Syria Army Defectors to Fight Assad Army - US Must Arm Freedom Fighters 11-7-11

Syria - Why NATO Can Beat Assad Army and Free Syria in 7 days or less 8-4-11 new clip Hama

Via Souria2011archives's
Incompetent Syria Security Force Buffoons fail to Gain entry to a Civilian home and settle on capturing a roof Pigeon instead. these Alawite Mountain Monkeys would not last 7 days against a real adversary, so NATO need not be Shy about coming to help Liberate us from the criminal and corrupt Assad Police State.

The Syria Army and Assad's Private Militia have not fired one Bullet at a real enemy in over 40 years, since the 1973 war. In the decades since that War, the Syrian Army has been used by Assad solely to attack and rob houses of Lebanese Civilians and now to arrest, torture and kill unarmed peaceful pro Democracy Protesters and to bomb its own Syrian Cities. when the Israeli Air Force buzzed Assad's Latakia Summer Home the dictator hid and pretended it did not happen as he is a Coward. Likewise, when the Israeli air force then went and bombed Assad Nuclear plant in the north, the Dictator once again hid and pretended it did not happen for a number of months.
The Syrian Army is probably the World's only army that has treated its own Towns and Cities as Enemy territory, using Naval Gunships on Latakia, using helicopter Gunships on Maarat Al Numan and on Jisr Al Shugar, and using Tanks and Heavy Artillery to destroy whole sections and neighborhoods in Hama, Homs, Tal Kalakh and Daraa, to mention just a few cities that have been razed by Assad Regime forces.

When NATO finally decides enough is enough and comes to help liberate Syria from the baath party alawite fascist dictator Bashar Assad it will discover that half of the Syria Army will immediately defect and join NATO (the Brave and Honest Patriotic Sunni members of the Armed Forces) and the other half, the alawite baath party and criminal shabiha half will quickly shed their uniforms and flee to Iran with whatever gold they have stolen from the Syrian people.

More dissident soldiers and officers joined the Free Syrian Army in Hama city in Syria 19.11.2011



The Free Syrian Army creates a new battalion in Daraa province in Syria 19.11.2011

Kafarzeta Funeral in Hama

(11-20-11) Free Syrian Army Promises to Protect People, Denies Attack On Baath Hdq



Also via

(11-20-11) Battalion "Freedom" Under Cpt. Ibrahim Muneer is Formed

Thrill Is Gone? Matthews Turns On Obama; 'I Hear Stories That You Would Not Believe'

Ahh... I'd believe. I've followed Chicago Democrats for a long time. No surprises.

Pandering to the Petrophobes

Brian Lee Crowley via the Ottawa Citizen,
Folly is too kind a word for this decision. It is the crassest pandering to a tiny minority of Americans whose demands run demonstrably contrary to U.S. interests. And even that electoral calculation is misconceived, for it will weaken, not strengthen, Barack Obama.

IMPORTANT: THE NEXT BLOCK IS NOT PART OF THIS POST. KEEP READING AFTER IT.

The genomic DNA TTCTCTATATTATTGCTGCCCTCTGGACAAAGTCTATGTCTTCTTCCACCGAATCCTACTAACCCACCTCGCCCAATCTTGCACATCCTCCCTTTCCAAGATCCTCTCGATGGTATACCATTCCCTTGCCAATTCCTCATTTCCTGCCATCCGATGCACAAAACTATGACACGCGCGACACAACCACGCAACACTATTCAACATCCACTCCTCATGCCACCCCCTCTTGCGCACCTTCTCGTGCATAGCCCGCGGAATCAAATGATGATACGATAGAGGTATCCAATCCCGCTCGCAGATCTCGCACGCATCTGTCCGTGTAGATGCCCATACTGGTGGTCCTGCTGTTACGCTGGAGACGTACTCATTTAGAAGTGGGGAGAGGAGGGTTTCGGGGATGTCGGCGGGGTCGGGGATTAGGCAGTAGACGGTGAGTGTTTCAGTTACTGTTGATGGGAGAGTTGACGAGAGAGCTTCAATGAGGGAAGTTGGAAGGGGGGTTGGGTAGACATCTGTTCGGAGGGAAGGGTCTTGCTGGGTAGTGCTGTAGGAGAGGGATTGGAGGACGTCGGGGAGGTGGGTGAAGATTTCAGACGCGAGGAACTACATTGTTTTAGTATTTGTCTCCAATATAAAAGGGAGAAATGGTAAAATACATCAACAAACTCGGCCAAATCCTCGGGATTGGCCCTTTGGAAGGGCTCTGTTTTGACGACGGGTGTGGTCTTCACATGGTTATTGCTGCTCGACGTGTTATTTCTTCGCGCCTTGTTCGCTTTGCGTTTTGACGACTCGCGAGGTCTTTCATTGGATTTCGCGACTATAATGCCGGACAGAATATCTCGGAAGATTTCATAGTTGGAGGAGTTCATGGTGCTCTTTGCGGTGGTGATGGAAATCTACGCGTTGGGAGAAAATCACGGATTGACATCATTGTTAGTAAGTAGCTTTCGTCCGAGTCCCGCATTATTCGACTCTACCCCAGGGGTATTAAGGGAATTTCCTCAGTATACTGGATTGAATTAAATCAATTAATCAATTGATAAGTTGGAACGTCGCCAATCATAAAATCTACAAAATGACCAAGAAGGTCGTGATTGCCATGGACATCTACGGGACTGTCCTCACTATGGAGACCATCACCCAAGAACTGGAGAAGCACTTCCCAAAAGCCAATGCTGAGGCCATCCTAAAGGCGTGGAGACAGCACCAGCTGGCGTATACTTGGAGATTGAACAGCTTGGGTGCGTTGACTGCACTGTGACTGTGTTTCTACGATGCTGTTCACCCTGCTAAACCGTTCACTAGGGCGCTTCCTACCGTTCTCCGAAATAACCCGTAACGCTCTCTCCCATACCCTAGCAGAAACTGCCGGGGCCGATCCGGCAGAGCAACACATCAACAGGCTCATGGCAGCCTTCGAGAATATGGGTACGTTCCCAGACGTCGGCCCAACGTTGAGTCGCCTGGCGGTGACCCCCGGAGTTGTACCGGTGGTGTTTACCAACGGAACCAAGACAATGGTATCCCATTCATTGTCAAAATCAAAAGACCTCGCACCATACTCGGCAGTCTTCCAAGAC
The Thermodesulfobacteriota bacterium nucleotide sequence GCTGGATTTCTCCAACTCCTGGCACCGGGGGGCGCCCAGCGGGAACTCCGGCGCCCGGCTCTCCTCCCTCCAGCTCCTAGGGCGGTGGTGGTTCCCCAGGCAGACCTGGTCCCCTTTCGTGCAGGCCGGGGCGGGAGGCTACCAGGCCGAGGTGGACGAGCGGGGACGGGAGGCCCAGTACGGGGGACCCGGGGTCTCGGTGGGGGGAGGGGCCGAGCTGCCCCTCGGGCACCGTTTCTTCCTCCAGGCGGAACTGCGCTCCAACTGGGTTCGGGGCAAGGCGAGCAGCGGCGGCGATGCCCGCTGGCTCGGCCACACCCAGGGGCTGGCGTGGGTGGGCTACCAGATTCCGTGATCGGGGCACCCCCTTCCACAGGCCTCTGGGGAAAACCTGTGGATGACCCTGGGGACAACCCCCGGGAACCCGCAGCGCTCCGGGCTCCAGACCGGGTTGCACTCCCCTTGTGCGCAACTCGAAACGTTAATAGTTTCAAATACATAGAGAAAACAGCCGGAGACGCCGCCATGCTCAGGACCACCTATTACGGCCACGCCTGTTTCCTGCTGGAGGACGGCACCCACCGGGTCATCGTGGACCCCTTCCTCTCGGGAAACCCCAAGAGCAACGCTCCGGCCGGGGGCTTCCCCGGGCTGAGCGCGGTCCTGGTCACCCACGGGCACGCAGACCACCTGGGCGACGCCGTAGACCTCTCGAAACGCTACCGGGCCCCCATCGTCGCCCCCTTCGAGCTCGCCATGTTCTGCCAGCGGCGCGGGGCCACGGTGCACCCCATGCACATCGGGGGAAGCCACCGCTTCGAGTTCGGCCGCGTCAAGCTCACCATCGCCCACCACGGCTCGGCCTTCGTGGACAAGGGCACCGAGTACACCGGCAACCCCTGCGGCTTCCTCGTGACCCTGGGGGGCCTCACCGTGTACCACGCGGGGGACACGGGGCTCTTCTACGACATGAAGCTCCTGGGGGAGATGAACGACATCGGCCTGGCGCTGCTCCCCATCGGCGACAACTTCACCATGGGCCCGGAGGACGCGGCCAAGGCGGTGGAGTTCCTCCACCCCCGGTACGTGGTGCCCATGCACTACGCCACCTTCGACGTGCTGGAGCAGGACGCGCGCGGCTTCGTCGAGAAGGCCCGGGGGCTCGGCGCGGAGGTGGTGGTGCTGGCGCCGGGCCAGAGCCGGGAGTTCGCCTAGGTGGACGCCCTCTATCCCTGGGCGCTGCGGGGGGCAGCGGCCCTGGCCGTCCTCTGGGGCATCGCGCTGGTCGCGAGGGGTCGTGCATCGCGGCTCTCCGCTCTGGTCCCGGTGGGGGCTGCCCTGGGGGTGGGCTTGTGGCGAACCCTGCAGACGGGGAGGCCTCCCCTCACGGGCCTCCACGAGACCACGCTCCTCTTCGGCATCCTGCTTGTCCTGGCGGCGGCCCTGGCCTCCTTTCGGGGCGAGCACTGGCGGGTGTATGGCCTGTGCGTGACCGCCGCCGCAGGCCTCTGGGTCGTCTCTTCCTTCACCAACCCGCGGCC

Saturday, November 19, 2011

Mark Steyn: Penn State’s institutional wickedness | assistant, graduate, state - Opinion - The Orange County Register

Mark Steyn: Penn State’s institutional wickedness | assistant, graduate, state - Opinion - The Orange County Register

Mark Steyn finds Penn State as Wicked Institution (link above), and today Rev Harper gives us a run down of Religious Liberals and wicked social structures.

Collective wickedness gone institutionalized a two edge sword though.

It offers the perfect defense to the accused. What's a deputy Coach to do in a wicked institution (and wicked world of course) except compromise. I'm just a guy taking orders you know.

It also offers the perfect solution. When a whole system of people goes wicked (or some of us become convinced that's the case), simply get rid of them.  I suggested in Rev Trumbore: ...with grave consequence for the obscenely wealthy quoting Lenin's kick-off words to the Chekist team in the DeKulakization campaign in Nizhny Novgorod as an example.
"Comrades! The kulak uprising in your five districts must be crushed without pity ... You must make example of these people. (1) Hang (I mean hang publicly, so that people see it) at least 100 kulaks, rich bastards, and known bloodsuckers. (2) Publish their names. (3) Seize all their grain. (4) Single out the hostages per my instructions in yesterday's telegram. Do all this so that for miles around people see it all, understand it, tremble, and tell themselves that we are killing the bloodthirsty kulaks and that we will continue to do so ... Yours, Lenin. P.S. Find tougher people."
Like any good Coach, Lenin was always looking for tougher players.

Institutions are nothing more than collections of habits. Actions people undertake without much forethought. Some habits are good, and some are bad. Their thoughtlessness though doesn't exonerate one from guilt, or cast guilt upon the collective.

We're each --in the United States at least-- responsible for ourselves and behavior. That's the habit our founders institutionalized for us, and it's a good one.